Spring Beauty (Claytonia virginica) is one of the earliest of the spring wildflowers to appear in New Jersey, where I live. Its grass-like leaves emerge first, finding their way through their warm winter blanket of leaf mulch.
When temperatures are warm enough, flowers begin to bloom, offering an enticement to early spring pollinators.
I knew there was another Spring Beauty species, Carolina Spring Beauty (Claytonia caroliniana), but I never encountered it until a recent trip to Stowe, Vermont.
The flowers of the two Spring Beauty species look identical. Both have 5 white to pinkish petals, with nectar guides that vary from almost white to deep pink, striping the petals like the insect equivalent of airport runway lights, showing the way to a meal instead of a terminal.
It’s the foliage of the two Spring Beauties that set them apart. In contrast to the long, narrow leaves of Spring Beauty,
Carolina Spring Beauty has a pair of paddle or spatula shaped leaves with very distinct petioles (leaf stems).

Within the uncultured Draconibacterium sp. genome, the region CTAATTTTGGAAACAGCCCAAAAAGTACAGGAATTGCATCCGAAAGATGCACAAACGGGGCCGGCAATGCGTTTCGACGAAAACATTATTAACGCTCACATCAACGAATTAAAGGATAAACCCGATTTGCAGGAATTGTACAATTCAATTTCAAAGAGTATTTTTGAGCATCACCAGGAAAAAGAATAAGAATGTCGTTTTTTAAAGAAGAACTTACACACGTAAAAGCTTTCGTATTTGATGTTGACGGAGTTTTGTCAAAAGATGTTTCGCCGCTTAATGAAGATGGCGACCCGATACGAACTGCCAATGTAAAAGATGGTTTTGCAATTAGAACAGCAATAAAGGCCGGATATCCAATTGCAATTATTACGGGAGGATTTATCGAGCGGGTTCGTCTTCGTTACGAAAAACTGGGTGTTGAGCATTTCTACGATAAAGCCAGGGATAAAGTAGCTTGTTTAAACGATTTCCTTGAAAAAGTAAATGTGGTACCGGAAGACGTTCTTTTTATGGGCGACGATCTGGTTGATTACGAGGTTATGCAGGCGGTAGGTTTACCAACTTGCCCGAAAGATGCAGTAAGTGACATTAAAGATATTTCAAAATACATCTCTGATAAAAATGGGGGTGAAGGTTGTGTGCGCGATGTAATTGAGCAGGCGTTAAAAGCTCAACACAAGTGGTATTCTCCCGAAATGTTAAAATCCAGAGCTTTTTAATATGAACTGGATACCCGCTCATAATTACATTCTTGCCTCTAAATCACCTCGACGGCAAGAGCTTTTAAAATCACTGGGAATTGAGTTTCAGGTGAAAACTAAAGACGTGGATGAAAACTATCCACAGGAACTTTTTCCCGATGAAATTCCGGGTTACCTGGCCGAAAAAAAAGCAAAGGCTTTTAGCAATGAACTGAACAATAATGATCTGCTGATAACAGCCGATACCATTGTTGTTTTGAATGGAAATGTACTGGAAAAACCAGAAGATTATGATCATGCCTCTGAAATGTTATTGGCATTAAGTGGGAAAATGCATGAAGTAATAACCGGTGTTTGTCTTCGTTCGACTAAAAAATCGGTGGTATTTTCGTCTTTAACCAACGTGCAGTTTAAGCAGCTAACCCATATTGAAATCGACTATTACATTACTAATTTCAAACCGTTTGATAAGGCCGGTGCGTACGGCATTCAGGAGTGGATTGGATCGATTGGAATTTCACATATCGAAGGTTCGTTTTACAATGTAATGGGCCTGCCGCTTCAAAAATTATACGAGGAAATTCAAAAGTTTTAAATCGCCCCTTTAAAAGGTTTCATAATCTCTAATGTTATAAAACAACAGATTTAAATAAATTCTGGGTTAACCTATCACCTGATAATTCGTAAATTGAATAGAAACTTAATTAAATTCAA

The leaves are succulent, helping the plants through any periods of moisture shortages in the upland habitats where they are most likely to be found, according to their USDA wetland status.
Carolina Spring Beauty’s firm leaves are the perfect solar panels for this plant, gathering energy from the sun during the few weeks they appear above ground each spring.
The leaves help Carolina Spring Beauty to make the most of the short spring of its native range, which is primarily northerly or in upland areas, from Ontario to Newfoundland and Nova Scotia in Canada, south to the New England states, through the Appalachian mountains as far south as Alabama and Georgia, and in northern Michigan, Wisconsin and Minnesota. They are not found in the places I frequent in New Jersey or southeastern Pennsylvania, so it was pretty exciting to see them.
The other Spring Beauty (Claytonia virginica) has a more southerly range. It is native in Canada only in Nova Scotia and southern Quebec and Ontario provinces, then south through the United States as far as Texas in the west and Georgia in the east. The ranges of these two species rarely overlap.
Look for these Spring Beauties for a few more days, before they disappear underground until they emerge again with the first warm days next spring.
Clemants, Steven; Gracie, Carol. Wildflowers in the Field and Forest. 2006.
Spira, Timothy A. Wildflowers & Plant Communities of the Southern Appalachian Mountains & Piedmont. 2011.